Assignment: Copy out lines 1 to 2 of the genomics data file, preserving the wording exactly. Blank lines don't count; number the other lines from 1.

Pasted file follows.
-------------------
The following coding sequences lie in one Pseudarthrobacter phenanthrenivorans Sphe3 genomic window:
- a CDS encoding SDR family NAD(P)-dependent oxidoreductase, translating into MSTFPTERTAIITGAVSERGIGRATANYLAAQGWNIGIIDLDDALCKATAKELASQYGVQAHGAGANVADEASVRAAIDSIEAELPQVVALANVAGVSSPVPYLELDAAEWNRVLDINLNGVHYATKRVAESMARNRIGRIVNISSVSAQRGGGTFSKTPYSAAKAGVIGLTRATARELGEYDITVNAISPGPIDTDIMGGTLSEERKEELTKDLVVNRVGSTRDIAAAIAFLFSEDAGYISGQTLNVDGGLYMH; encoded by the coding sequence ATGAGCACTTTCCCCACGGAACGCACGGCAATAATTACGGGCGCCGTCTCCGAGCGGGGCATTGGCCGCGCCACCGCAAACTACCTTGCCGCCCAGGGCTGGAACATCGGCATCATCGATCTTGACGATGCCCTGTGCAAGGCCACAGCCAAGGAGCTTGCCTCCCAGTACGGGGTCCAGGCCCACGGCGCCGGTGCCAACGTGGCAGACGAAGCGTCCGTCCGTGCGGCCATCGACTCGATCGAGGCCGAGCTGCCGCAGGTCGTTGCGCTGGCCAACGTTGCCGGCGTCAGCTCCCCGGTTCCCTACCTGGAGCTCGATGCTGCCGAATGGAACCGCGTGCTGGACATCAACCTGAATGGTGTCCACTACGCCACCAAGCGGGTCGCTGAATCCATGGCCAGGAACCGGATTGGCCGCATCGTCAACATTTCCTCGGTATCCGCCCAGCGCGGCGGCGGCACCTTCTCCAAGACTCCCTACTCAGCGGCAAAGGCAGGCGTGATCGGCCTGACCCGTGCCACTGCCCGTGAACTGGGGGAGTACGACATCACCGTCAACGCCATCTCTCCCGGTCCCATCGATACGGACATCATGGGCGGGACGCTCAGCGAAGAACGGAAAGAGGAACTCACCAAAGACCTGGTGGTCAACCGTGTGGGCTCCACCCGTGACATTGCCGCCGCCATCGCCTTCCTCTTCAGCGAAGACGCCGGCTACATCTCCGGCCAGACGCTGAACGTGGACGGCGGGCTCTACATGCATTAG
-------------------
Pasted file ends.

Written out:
The following coding sequences lie in one Pseudarthrobacter phenanthrenivorans Sphe3 genomic window:
- a CDS encoding SDR family NAD(P)-dependent oxidoreductase, translating into MSTFPTERTAIITGAVSERGIGRATANYLAAQGWNIGIIDLDDALCKATAKELASQYGVQAHGAGANVADEASVRAAIDSIEAELPQVVALANVAGVSSPVPYLELDAAEWNRVLDINLNGVHYATKRVAESMARNRIGRIVNISSVSAQRGGGTFSKTPYSAAKAGVIGLTRATARELGEYDITVNAISPGPIDTDIMGGTLSEERKEELTKDLVVNRVGSTRDIAAAIAFLFSEDAGYISGQTLNVDGGLYMH; encoded by the coding sequence ATGAGCACTTTCCCCACGGAACGCACGGCAATAATTACGGGCGCCGTCTCCGAGCGGGGCATTGGCCGCGCCACCGCAAACTACCTTGCCGCCCAGGGCTGGAACATCGGCATCATCGATCTTGACGATGCCCTGTGCAAGGCCACAGCCAAGGAGCTTGCCTCCCAGTACGGGGTCCAGGCCCACGGCGCCGGTGCCAACGTGGCAGACGAAGCGTCCGTCCGTGCGGCCATCGACTCGATCGAGGCCGAGCTGCCGCAGGTCGTTGCGCTGGCCAACGTTGCCGGCGTCAGCTCCCCGGTTCCCTACCTGGAGCTCGATGCTGCCGAATGGAACCGCGTGCTGGACATCAACCTGAATGGTGTCCACTACGCCACCAAGCGGGTCGCTGAATCCATGGCCAGGAACCGGATTGGCCGCATCGTCAACATTTCCTCGGTATCCGCCCAGCGCGGCGGCGGCACCTTCTCCAAGACTCCCTACTCAGCGGCAAAGGCAGGCGTGATCGGCCTGACCCGTGCCACTGCCCGTGAACTGGGGGAGTACGACATCACCGTCAACGCCATCTCTCCCGGTCCCATCGATACGGACATCATGGGCGGGACGCTCAGCGAAGAACGGAAAGAGGAACTCACCAAAGACCTGGTGGTCAACCGTGTGGGCTCCACCCGTGACATTGCCGCCGCCATCGCCTTCCTCTTCAGCGAAGACGCCGGCTACATCTCCGGCCAGACGCTGAACGTGGACGGCGGGCTCTACATGCATTAG